I am interested in issues located in the intersection between Epistemology and Philosophy of Mind.
Currently I am working on how to understand the privileged access to the phenomenal. It is often assumed that knowledge about our own minds is epistemically privileged, or in other words, that there is an asymmetry between self-knowledge and knowledge about the world. This intuition, however, is not harmless.
I examine this issue, presupposing that not all mental states qualify as candidate for privileged self-knowledge. Contemporary philosophers assume that a great deal of our mental life may pass through without being noticed and other mental activities clearly involve a margin of error. A good example for the latter is memory. However, when studying the mystery of consciousness, we deeply rely on the intutions about 'privileged access'. It is therefore often assumed that current conscious experiences with their phenomenal properties are the most viable candidates for such kind of knowledge. I concentrate on the reasons for privileged access. In a first step, I focus on why the popular acquaintance approach is wrong, and in a second step, I try to give an alternative explanation based on the revelation thesis.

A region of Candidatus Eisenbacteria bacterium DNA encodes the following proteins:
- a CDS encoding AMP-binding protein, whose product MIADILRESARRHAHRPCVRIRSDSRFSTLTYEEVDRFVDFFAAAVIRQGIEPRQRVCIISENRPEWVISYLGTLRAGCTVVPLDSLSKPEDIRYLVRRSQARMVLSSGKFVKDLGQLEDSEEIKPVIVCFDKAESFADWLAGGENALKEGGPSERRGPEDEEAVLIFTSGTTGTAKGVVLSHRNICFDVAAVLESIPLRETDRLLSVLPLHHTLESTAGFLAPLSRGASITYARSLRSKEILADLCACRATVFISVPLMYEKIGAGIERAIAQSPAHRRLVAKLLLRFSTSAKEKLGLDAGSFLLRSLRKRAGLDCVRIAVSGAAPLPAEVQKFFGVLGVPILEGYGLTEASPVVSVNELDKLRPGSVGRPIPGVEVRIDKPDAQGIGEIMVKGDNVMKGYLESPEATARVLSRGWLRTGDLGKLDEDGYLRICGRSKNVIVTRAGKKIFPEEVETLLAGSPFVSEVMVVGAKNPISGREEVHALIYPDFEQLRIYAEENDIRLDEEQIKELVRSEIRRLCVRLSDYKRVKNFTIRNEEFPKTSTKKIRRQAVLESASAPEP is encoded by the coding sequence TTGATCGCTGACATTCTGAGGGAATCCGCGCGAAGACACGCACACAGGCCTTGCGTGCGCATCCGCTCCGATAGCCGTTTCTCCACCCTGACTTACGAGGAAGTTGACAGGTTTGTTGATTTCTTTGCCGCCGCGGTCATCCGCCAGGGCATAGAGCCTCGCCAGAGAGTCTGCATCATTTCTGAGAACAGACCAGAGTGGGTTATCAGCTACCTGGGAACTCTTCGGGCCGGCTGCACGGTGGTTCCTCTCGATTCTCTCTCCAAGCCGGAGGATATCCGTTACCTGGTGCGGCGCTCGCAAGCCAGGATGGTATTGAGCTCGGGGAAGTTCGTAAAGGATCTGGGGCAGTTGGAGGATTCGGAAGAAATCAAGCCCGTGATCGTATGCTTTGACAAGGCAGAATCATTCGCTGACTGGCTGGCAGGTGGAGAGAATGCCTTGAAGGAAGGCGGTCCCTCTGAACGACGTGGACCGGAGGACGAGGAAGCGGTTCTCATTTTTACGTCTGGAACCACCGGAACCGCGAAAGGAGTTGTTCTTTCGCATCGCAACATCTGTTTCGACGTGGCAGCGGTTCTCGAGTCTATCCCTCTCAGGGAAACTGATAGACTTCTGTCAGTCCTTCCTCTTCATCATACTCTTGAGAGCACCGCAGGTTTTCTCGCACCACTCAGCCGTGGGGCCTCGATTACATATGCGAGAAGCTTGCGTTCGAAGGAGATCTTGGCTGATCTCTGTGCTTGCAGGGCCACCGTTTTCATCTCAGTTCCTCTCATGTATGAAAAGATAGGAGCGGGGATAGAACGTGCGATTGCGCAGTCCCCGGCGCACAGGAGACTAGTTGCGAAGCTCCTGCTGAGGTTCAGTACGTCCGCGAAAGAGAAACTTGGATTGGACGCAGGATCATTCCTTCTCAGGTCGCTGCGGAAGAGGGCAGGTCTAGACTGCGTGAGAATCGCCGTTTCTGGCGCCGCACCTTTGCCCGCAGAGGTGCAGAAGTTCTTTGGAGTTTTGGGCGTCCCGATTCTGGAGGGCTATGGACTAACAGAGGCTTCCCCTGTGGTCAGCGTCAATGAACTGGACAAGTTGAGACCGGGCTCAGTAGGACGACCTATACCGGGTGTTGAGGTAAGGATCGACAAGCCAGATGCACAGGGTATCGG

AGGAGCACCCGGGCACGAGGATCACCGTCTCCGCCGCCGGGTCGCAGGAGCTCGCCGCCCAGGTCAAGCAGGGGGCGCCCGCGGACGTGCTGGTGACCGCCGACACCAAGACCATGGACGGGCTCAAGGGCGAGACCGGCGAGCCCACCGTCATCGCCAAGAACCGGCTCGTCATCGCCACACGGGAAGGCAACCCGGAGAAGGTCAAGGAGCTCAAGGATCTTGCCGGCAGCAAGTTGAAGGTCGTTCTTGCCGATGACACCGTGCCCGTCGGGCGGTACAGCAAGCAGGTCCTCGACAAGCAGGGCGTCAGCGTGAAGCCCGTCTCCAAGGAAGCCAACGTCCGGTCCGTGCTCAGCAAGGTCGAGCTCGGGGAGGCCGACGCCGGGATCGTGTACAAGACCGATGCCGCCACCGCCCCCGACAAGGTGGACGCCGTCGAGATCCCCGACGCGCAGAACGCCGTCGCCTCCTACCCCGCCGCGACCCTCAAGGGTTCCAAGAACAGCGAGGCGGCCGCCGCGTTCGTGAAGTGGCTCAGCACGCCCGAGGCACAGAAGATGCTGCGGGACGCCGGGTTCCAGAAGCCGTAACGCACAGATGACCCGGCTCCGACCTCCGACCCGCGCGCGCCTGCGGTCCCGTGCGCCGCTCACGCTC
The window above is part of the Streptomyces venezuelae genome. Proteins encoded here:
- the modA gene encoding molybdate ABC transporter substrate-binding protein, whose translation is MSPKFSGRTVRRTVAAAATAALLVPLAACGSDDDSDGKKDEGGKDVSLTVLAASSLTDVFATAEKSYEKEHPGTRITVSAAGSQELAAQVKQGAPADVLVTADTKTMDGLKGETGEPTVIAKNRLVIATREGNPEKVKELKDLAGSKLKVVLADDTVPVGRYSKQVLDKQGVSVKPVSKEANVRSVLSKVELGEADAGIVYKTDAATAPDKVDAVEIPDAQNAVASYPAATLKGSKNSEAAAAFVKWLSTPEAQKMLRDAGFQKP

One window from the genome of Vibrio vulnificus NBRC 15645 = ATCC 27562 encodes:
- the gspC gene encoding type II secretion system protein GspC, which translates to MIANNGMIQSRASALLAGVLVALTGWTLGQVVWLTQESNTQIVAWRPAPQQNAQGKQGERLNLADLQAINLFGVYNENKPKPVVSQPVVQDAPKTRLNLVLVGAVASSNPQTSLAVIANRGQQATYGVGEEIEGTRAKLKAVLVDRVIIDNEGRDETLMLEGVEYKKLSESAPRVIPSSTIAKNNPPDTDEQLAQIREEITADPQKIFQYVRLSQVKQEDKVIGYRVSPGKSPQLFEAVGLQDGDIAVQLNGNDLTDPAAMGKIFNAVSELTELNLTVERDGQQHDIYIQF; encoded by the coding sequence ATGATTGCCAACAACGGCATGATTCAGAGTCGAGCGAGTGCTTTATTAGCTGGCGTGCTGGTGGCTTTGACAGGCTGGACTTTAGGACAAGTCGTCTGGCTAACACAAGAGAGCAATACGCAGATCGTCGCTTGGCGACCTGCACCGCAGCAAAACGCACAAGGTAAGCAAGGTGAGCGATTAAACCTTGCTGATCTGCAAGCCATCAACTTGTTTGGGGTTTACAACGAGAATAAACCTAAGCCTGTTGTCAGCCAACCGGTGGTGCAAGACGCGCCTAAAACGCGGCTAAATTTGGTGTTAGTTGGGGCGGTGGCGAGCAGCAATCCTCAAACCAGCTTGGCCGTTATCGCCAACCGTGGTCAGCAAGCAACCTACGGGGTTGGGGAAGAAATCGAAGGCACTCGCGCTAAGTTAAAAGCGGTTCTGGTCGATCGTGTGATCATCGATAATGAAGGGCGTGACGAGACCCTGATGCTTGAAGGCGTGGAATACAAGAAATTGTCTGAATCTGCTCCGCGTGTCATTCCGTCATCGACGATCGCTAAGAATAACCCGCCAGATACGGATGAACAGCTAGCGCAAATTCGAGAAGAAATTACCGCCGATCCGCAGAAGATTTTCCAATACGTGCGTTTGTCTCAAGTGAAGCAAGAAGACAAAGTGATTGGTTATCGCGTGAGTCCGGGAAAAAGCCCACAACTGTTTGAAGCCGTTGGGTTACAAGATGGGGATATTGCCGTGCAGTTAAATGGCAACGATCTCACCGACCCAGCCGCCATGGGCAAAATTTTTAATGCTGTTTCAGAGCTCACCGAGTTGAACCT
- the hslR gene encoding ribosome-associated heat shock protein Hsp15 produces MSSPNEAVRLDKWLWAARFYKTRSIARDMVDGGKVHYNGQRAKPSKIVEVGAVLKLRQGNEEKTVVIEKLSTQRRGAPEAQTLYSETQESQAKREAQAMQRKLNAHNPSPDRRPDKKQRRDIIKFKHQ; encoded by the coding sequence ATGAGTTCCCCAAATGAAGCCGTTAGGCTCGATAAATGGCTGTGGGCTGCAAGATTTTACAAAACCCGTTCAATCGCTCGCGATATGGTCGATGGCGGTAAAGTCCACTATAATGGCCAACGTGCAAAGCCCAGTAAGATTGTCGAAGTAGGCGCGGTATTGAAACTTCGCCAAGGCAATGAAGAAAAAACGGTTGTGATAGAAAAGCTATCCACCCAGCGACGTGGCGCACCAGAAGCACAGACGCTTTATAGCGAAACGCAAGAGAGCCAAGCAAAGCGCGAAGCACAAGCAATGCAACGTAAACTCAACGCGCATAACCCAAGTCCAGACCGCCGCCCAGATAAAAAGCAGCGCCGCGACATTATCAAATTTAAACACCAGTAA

Other research interests include the intersection between Self and Consciousness in general, and the difference between pre-reflexsive Self-Consciousness and reflexive Self-Consciousness in particular.